Kahn’s ideas gave me peace of mind in my teens. Decades later, in my investment career, they helped me spot and reject a lot of poorly thought-out investment ideas that were widely viewed as near certainties.

Disregard any North Korea/WWIII scare

I thought investors might be coming under the sway of one such idea, with the initial coverage of the U.S. reaction to North Korean nuclear tests. Initially, Trump warned Kim Jong-Un of dire consequences, and the North Korea dictator predictably reacted with the defiance that worked so well with presidents Obama, Bush and Clinton. Commentators said that North Korean technology had improved a great deal since its previous clash with the U.S. But instead of backing down like his predecessors, Trump repeated his warning in stronger, more explicit, insulting language.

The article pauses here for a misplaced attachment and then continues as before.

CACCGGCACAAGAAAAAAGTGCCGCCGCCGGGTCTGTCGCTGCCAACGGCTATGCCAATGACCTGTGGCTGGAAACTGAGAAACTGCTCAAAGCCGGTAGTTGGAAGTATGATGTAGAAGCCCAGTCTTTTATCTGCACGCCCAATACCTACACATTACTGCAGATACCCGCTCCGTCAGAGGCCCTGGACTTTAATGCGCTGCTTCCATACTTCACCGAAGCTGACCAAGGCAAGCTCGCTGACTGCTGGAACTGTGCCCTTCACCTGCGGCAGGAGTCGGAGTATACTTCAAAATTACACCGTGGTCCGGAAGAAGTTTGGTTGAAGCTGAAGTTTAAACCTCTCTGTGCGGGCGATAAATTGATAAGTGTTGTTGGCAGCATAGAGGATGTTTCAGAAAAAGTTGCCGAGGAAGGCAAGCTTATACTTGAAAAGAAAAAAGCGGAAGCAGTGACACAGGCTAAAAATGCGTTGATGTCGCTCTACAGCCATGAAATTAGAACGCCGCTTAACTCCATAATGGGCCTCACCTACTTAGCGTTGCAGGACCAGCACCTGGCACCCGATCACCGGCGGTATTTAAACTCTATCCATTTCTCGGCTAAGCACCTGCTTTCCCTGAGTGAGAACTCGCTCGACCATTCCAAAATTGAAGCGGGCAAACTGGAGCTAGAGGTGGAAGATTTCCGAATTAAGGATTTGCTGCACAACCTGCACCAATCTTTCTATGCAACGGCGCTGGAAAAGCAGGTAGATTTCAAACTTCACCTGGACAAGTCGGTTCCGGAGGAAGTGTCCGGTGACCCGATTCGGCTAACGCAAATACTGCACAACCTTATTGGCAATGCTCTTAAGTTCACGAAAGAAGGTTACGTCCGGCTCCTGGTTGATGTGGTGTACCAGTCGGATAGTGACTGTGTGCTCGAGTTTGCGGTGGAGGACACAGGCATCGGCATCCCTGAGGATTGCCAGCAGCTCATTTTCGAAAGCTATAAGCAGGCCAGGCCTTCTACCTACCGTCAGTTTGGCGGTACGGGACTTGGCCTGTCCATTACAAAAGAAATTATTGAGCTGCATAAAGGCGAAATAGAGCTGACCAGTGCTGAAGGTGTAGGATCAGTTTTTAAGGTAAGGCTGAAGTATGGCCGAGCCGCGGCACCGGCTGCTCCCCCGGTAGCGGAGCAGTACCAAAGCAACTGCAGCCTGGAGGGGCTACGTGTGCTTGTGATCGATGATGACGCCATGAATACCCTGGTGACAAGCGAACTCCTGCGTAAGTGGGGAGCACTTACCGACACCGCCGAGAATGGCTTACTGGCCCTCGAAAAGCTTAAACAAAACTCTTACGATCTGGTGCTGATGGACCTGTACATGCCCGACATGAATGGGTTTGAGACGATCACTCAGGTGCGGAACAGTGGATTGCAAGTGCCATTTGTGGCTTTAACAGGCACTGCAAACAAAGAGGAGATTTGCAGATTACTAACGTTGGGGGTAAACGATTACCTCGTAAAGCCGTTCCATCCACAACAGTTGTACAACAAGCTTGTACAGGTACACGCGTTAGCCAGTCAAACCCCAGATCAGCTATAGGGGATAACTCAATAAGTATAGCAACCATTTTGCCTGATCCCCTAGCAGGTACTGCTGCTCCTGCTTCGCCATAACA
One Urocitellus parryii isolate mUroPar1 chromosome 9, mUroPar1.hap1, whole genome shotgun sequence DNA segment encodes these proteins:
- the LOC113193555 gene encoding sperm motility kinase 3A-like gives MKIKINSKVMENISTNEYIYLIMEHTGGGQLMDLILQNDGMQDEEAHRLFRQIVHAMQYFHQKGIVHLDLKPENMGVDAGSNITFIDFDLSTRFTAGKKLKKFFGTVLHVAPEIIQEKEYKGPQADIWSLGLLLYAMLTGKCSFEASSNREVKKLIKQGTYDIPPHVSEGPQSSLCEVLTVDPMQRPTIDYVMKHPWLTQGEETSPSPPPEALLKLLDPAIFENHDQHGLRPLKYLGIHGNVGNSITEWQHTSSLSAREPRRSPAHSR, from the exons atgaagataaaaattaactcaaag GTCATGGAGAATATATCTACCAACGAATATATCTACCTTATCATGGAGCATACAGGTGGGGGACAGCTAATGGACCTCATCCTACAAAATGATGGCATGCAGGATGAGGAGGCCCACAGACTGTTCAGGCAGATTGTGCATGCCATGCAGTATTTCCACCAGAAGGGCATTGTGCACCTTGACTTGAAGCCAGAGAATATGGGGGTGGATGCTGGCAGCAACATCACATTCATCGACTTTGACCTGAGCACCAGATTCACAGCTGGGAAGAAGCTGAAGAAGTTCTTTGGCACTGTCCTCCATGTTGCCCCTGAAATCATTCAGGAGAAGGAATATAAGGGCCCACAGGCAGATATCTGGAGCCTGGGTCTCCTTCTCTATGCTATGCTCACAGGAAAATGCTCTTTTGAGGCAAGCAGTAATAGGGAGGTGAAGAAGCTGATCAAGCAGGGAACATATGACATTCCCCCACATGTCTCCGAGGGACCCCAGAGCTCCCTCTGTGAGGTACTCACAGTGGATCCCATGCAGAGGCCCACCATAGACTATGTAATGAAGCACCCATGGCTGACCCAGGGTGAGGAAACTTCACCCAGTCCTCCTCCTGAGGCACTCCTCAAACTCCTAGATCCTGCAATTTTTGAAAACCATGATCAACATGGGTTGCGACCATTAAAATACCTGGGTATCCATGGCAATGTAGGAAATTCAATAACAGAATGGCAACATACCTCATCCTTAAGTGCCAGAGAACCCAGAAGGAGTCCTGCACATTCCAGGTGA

U.S. media sources reacted predictably. A typical headline: “Psychiatrist says Trump is crazy and he’s going to start World War III!” We said you could safely disregard the North Korea/World War III scare. We were confident that Kim Jong-Un is sane enough to know that in any nuclear clash with the U.S., he is virtually certain to wind up like Saddam.

The North Korean nuclear crisis petered out on its own. Instead of launching a missile at the U.S., the North Korean dictator went quiet, and so did talk of World War III. Then North Korea agreed to participate in the February Winter Olympics in South Korea. Then Kim Jong-Un showed interest in a summit meeting with President Trump. The U.S. meeting invitation was, however, conditional on agreeing to discuss denuclearization of the Korean peninsula. In April, Kim Jong-Un agreed to that condition, in a 180-degree reversal of his earlier position.